Water education for the next generation through modern tools


‘Water-Smart school’ initiative by Waikato and Waipa Councils (Photo Supplied)

Praneeta Mahajan
Hamilton, June 30, 2023

The Waikato River is very important to Waikato-Tainui because the history of the people is interconnected with the river and tamariki in Waikato can now learn the importance of valuing water, thanks to a flood of new educational resources.

Jointly developed by Smart Water and the University of Waikato’s Science Learning Hub, the resources make it easier for students to learn about the journey of water from source to tap.

Pirongia Primary School was the first to test the waters. ‘Year 0-1’ teacher Dee Wilson praised Smart Water and said the children loved it.

“The children were engaged in the lesson the whole time. The lesson was presented in a way that they could understand it, and I like how this can be designed and pitched at a higher level for different age groups,” she said.

“The children enjoyed learning about the importance of water, and they all came away with a greater understanding about how we can all use water more sustainably.”

Since engaging with Smart Water last year, Pirongia School have implemented changes to how they use water. They recently installed a rain harvesting system, after winning the Smart Water prize as part of a United Nations World Water Day activity.

Smart Water coordinator, Sirri Smith said engaging children about the importance of water and why it is precious is vital in ensuring they look after and appreciate water now and in the future.

“We want to support teachers and help school children to appreciate how lucky we are to have clean fresh water on tap and be mindful of how we use it.”

The fresh new resources cover various curriculum subjects such as science, technology, English, social sciences, health and maths. While they are aimed at Years 5-8, the lessons can be easily adapted to any age group.

Water education for our tamariki (Photo Supplied)

About Smart Water and Smart Water Schools

Smart Water is a partnership between Hamilton City Council, Waipā District Council and Waitomo District Council. It aims to foster a greater understanding and appreciation of water from the source to tap and support schools, organisations and the community to value water and use it efficiently.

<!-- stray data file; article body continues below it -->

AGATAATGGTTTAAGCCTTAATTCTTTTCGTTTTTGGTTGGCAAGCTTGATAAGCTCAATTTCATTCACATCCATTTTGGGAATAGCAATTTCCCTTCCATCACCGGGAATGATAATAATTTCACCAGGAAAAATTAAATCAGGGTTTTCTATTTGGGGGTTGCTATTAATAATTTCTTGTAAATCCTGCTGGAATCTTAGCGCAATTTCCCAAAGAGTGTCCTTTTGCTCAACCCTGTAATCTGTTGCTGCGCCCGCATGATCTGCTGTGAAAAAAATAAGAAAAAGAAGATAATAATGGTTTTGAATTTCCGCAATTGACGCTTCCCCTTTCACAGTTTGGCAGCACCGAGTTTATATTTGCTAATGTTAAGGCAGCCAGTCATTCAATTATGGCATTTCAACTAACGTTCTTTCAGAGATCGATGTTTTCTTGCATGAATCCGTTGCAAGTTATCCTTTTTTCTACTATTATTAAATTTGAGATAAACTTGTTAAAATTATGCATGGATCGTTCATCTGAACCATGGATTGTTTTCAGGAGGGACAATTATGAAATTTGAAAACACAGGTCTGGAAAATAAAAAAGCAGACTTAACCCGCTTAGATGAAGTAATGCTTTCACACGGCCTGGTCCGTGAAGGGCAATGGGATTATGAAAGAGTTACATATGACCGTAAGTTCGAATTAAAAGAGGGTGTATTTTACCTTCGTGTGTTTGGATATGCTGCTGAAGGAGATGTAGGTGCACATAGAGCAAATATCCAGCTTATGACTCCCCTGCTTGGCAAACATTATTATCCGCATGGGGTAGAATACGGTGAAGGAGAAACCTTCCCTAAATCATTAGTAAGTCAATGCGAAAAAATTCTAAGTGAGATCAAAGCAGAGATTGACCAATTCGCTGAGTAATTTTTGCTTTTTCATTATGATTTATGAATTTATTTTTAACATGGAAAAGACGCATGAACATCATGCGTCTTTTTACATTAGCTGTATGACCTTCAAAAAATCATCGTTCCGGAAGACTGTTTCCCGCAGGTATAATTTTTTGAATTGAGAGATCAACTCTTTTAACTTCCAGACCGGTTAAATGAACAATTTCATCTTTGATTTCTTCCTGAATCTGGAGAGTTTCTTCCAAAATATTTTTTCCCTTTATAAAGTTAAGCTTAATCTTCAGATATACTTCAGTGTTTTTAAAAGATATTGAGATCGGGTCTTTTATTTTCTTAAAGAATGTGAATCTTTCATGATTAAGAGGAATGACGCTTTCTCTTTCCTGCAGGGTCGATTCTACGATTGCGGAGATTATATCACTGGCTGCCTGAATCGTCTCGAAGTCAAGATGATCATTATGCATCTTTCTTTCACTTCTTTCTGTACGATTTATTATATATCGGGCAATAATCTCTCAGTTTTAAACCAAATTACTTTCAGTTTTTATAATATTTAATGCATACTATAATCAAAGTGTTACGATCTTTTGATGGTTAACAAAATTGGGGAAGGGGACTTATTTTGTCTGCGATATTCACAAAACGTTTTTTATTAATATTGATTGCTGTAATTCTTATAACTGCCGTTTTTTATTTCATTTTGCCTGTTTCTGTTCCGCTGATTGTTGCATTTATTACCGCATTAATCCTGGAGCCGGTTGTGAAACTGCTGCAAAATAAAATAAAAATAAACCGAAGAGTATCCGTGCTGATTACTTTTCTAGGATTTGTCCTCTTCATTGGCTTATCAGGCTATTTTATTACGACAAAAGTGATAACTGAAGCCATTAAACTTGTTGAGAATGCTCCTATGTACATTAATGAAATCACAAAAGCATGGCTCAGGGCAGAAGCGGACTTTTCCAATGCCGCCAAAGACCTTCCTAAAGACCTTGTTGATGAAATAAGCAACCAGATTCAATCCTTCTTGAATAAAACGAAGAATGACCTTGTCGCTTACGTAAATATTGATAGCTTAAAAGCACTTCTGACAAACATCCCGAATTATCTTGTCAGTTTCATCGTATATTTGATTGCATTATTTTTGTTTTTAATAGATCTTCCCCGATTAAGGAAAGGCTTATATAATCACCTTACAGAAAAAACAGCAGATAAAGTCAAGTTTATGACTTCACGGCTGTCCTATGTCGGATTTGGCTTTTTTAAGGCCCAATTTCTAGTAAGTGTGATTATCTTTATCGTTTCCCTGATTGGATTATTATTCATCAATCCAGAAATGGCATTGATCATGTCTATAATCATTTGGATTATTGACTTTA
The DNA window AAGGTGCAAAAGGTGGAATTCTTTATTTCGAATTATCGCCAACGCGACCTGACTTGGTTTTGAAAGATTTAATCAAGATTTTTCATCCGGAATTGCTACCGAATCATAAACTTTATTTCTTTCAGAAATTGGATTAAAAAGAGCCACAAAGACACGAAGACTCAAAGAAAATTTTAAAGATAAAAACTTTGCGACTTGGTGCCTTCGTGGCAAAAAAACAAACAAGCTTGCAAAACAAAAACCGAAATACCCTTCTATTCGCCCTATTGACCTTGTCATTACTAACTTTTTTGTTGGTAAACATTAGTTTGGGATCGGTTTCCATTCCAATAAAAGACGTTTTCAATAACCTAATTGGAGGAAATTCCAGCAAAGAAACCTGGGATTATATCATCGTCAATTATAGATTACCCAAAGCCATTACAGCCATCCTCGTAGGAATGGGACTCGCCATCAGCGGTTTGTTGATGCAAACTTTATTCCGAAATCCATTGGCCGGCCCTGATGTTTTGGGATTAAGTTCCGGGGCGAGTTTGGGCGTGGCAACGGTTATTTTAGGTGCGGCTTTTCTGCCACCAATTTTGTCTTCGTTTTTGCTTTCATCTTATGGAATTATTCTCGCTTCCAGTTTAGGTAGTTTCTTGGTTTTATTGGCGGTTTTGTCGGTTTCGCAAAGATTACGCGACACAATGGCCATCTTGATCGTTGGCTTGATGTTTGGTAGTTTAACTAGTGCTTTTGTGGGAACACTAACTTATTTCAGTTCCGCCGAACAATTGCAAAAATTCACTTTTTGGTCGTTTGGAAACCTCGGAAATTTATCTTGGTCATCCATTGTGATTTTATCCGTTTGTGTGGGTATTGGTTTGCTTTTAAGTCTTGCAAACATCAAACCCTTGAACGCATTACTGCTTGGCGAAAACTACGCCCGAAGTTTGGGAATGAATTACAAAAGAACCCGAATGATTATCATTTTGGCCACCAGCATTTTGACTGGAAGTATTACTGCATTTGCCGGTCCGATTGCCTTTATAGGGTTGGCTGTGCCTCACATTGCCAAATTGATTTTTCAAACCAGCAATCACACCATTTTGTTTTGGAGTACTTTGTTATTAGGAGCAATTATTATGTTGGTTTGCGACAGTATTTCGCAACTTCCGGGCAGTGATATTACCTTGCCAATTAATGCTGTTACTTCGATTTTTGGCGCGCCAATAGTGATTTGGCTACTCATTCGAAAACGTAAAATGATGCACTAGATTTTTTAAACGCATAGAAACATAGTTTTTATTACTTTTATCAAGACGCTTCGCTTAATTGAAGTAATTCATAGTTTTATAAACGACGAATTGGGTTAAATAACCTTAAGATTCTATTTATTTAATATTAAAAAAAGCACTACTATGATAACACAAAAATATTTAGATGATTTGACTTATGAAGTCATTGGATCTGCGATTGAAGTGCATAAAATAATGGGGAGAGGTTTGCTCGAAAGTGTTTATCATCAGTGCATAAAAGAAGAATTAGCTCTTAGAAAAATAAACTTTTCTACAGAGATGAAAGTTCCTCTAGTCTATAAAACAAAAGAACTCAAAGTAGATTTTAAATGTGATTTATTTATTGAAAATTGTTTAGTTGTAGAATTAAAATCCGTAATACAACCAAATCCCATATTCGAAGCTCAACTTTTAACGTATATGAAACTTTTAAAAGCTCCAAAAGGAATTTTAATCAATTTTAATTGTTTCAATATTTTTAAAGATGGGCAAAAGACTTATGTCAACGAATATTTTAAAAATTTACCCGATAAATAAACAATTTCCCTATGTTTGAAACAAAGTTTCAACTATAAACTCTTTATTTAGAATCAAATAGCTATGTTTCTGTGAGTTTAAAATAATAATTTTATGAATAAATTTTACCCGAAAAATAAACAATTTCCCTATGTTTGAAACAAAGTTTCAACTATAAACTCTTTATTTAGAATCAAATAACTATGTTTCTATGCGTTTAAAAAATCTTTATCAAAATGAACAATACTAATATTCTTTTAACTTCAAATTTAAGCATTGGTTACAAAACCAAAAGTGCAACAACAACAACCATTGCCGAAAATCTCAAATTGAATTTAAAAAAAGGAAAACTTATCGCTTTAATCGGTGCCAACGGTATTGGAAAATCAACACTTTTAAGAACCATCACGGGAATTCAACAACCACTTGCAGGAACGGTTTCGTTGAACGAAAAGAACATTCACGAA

Smart Water Schools resources include nine teaching topics around water with links to unlimited resources. Topics include getting to know water,  water in nature, Te Mana o te Wai(freshwater regulations and management), water in the Waikato, global water perspectives, getting water ready to drink, water use challenge, water issues and effects and being smart with water.

The cultural value of the water resources in the region

For hundreds of years, the Waikato River has provided physical and spiritual sustenance for the people of Waikato-Tainui. The river was a means of transportation for waka and a source of food and resources. Technologies may have changed, but it still has this role today.

The larger community often refers to ‘te mana o te awa’ – the spiritual authority, protective power and prestige of the river. It is seen as a tupuna (ancestor).

The river is seen as a living being that has supported the people of Waikato-Tainui. It is likened to the blood running through our bodies and is seen as being part of the bloodline of the people.

Waikato-Tainui has many pepeha or sayings that acknowledge the connection between the river and the people. One of these is “Waikato taniwha rau, he piko he taniwha” or “Waikato of a hundred chiefs, at every bend a chief”. Taniwha (a guardian) is used as a metaphor for a chief and recognises the many communities along the Waikato River. It acknowledges the connection between the river and the people.

Waikato-Tainui maintains a connection to the Waikato River by acknowledging relationships with taniwha, animals and habitats along the river. The health and well-being of the river are closely connected to the health of the people. Careful management of the river environment is needed to ensure the ecosystem is healthy and, as a result, the physical and spiritual well-being of the people is looked after.

Praneeta Mahajan is an Indian Newslink reporter based in Hamilton.

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